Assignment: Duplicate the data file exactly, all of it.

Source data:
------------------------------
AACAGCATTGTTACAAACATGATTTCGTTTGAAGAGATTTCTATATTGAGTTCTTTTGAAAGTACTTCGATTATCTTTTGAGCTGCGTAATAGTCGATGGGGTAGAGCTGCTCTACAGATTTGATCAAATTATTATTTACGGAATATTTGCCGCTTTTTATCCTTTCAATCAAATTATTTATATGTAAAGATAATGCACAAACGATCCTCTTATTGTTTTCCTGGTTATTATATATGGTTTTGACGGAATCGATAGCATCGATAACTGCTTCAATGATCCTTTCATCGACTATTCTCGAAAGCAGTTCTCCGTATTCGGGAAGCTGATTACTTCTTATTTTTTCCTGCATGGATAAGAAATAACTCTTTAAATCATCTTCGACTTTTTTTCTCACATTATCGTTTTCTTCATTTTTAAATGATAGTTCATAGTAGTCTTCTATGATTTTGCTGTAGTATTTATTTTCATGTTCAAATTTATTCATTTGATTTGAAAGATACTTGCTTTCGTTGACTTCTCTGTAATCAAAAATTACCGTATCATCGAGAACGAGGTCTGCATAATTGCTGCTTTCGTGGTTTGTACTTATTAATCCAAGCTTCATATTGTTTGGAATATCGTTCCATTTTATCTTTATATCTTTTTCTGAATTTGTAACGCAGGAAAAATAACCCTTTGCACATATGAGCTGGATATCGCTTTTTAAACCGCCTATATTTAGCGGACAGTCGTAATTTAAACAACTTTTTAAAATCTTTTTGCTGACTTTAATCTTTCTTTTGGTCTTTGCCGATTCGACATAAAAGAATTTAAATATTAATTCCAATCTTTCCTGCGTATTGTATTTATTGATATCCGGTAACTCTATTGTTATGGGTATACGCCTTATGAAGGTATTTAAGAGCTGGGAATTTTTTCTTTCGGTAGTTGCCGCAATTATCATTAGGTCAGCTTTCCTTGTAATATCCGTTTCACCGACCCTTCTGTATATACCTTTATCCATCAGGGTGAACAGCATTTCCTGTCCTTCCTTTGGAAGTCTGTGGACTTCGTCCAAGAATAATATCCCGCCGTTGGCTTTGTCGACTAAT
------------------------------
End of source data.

AACAGCATTGTTACAAACATGATTTCGTTTGAAGAGATTTCTATATTGAGTTCTTTTGAAAGTACTTCGATTATCTTTTGAGCTGCGTAATAGTCGATGGGGTAGAGCTGCTCTACAGATTTGATCAAATTATTATTTACGGAATATTTGCCGCTTTTTATCCTTTCAATCAAATTATTTATATGTAAAGATAATGCACAAACGATCCTCTTATTGTTTTCCTGGTTATTATATATGGTTTTGACGGAATCGATAGCATCGATAACTGCTTCAATGATCCTTTCATCGACTATTCTCGAAAGCAGTTCTCCGTATTCGGGAAGCTGATTACTTCTTATTTTTTCCTGCATGGATAAGAAATAACTCTTTAAATCATCTTCGACTTTTTTTCTCACATTATCGTTTTCTTCATTTTTAAATGATAGTTCATAGTAGTCTTCTATGATTTTGCTGTAGTATTTATTTTCATGTTCAAATTTATTCATTTGATTTGAAAGATACTTGCTTTCGTTGACTTCTCTGTAATCAAAAATTACCGTATCATCGAGAACGAGGTCTGCATAATTGCTGCTTTCGTGGTTTGTACTTATTAATCCAAGCTTCATATTGTTTGGAATATCGTTCCATTTTATCTTTATATCTTTTTCTGAATTTGTAACGCAGGAAAAATAACCCTTTGCACATATGAGCTGGATATCGCTTTTTAAACCGCCTATATTTAGCGGACAGTCGTAATTTAAACAACTTTTTAAAATCTTTTTGCTGACTTTAATCTTTCTTTTGGTCTTTGCCGATTCGACATAAAAGAATTTAAATATTAATTCCAATCTTTCCTGCGTATTGTATTTATTGATATCCGGTAACTCTATTGTTATGGGTATACGCCTTATGAAGGTATTTAAGAGCTGGGAATTTTTTCTTTCGGTAGTTGCCGCAATTATCATTAGGTCAGCTTTCCTTGTAATATCCGTTTCACCGACCCTTCTGTATATACCTTTATCCATCAGGGTGAACAGCATTTCCTGTCCTTCCTTTGGAAGTCTGTGGACTTCGTCCAAGAATAATATCCCGCCGTTGGCTTTGTCGACTAAT